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Looking at Alternatives When Traditional Diversification Struggles Thumbnail

Looking at Alternatives When Traditional Diversification Struggles

While the traditional 60% stocks and 40% bonds portfolio (60/40) has historically been used as the primary example of a core diversified portfolio delivering attractive risk-adjusted returns, it has struggled year-to-date. The illustration below from BlackRock plots various annual stock and bond returns showing only four times when both stocks and bonds were down simultaneously, including this year.

We take a closer look as to why this has occurred and suggest that alternative investments may help in portfolio construction.

Why did the 60/40 mix provide attractive risk-adjusted returns previously? 

As highlighted in a recent article by Morgan Stanley, the secrets to success for the 60/40 portfolio over the last four decades included slowing inflation, falling real yields, and an accommodative Federal Reserve (“the Fed”). The Fed’s successful ability to stamp out rampant inflation experienced in the 1970s resulted in falling Treasury yields and lower correlations between stocks and bonds. This lower, and often negative, correlation experienced between stocks and bonds was one of the main pillars within the 60/40 portfolio that allowed for attractive diversification and risk-adjusted returns. Additionally, as real or inflation-adjusted (nominal yields minus inflation) yields fell over this period, both stocks and bonds tended to benefit as companies could borrow at lower costs and financial assets experienced higher valuations. Lastly, investors grew increasingly confident in the Fed’s ability to intervene and limit damage during times of uncertainty by providing liquidity in the financial system and containing market volatility.

Why has the 60/40 struggled this year? 

The ongoing uncertainty for the reasons listed above have all played a role in this year’s performance for the 60/40 portfolio. The high inflation we are experiencing has led to a positive correlation between stocks and bonds, reducing the diversification benefits previously obtained in the 60/40 portfolio. Additionally, with higher inflation, investors expect rising real yields. This would pressure bond prices (bond yields and bond prices move inversely to each other) and make stocks less attractive, paving the way for lower expected returns from the 60/40 portfolio. Lastly, the Fed’s focus on combating current inflation levels has led investors to believe that the Fed may be less willing and able to intervene in moments of market turbulence. As a result, the diversification benefits of the 60/40 portfolio have become increasingly challenged, while incorporating alternative investments has become a solution for many portfolios.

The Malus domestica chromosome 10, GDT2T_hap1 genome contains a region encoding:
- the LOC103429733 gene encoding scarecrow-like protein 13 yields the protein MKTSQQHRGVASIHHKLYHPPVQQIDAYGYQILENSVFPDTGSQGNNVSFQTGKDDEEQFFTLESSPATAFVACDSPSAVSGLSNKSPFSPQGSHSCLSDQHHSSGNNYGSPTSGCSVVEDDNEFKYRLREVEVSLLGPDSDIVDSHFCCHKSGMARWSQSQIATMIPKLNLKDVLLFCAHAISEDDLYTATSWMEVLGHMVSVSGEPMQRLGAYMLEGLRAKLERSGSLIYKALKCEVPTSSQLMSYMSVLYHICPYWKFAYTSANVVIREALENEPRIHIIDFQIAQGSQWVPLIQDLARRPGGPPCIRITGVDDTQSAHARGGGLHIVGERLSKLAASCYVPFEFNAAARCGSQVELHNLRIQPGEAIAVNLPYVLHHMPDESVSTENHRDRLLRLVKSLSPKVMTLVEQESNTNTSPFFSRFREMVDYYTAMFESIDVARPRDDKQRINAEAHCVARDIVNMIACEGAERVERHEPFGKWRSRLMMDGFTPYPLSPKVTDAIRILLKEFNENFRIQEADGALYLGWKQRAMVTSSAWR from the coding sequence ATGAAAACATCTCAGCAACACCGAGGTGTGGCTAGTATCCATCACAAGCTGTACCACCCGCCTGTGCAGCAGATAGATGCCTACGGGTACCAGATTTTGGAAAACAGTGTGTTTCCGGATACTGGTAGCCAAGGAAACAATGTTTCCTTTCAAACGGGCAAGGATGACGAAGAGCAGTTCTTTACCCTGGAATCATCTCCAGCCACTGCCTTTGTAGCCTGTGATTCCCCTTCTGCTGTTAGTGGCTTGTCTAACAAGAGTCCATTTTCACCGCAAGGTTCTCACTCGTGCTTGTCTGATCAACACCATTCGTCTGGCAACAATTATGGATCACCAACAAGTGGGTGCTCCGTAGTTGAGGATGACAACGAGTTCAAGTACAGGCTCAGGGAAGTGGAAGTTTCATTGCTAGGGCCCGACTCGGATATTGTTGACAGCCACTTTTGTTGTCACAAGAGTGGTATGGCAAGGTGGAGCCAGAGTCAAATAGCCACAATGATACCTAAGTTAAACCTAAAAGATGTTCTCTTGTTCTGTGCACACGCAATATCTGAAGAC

What are alternative investments and how can they help? 

We classify alternative investments as those that do not fall into the equity, bonds, or cash classifications. These are investments that aim to deliver, as the name suggests, alternative sources of diversification and return from those of equity, bonds, and cash. There are a broad range of alternative investments available, each with their own value proposition, and although we will not touch on all of them, we highlight some of the characteristics expected within this asset class. As noted by BlackRock, there are three “Ds” to look for in alternative investments: Diversifying, Durable, and Defensive.

Diversifying – Does this investment or strategy diversify your current portfolio? That is, does this investment offer low correlations to other asset classes in your portfolio? Some strategies or investments may offer strong double-digit returns but with very high correlations to equities or other risky assets – all of which you are trying to diversify risk away from. Many astute investment managers look to find a middle ground between return potential and low correlations when evaluating alternative investments.

Durable – Does the investment or strategy have a history of durable sources of return? One item to look for is whether the investment or strategy produces consistent returns with relatively low volatility as this will help balance out the possible losses experienced in other low risk assets like core bonds.

Defensive – Is the investment or strategy defensive when you need it? Potential ways to gauge an investment’s defensiveness is by stress testing. How has the investment or strategy historically performed in significant down equity markets? An alternative that is defensive when other assets in your portfolio are under pressure may allow you to better weather different market environments.

There is no single investment nor single strategy that fits every investor, but we believe that having a diversified, all-weather portfolio that meets your individual needs and goals is the best way to navigate any market environment. 

Cesar Ortega, Associate Portfolio Manager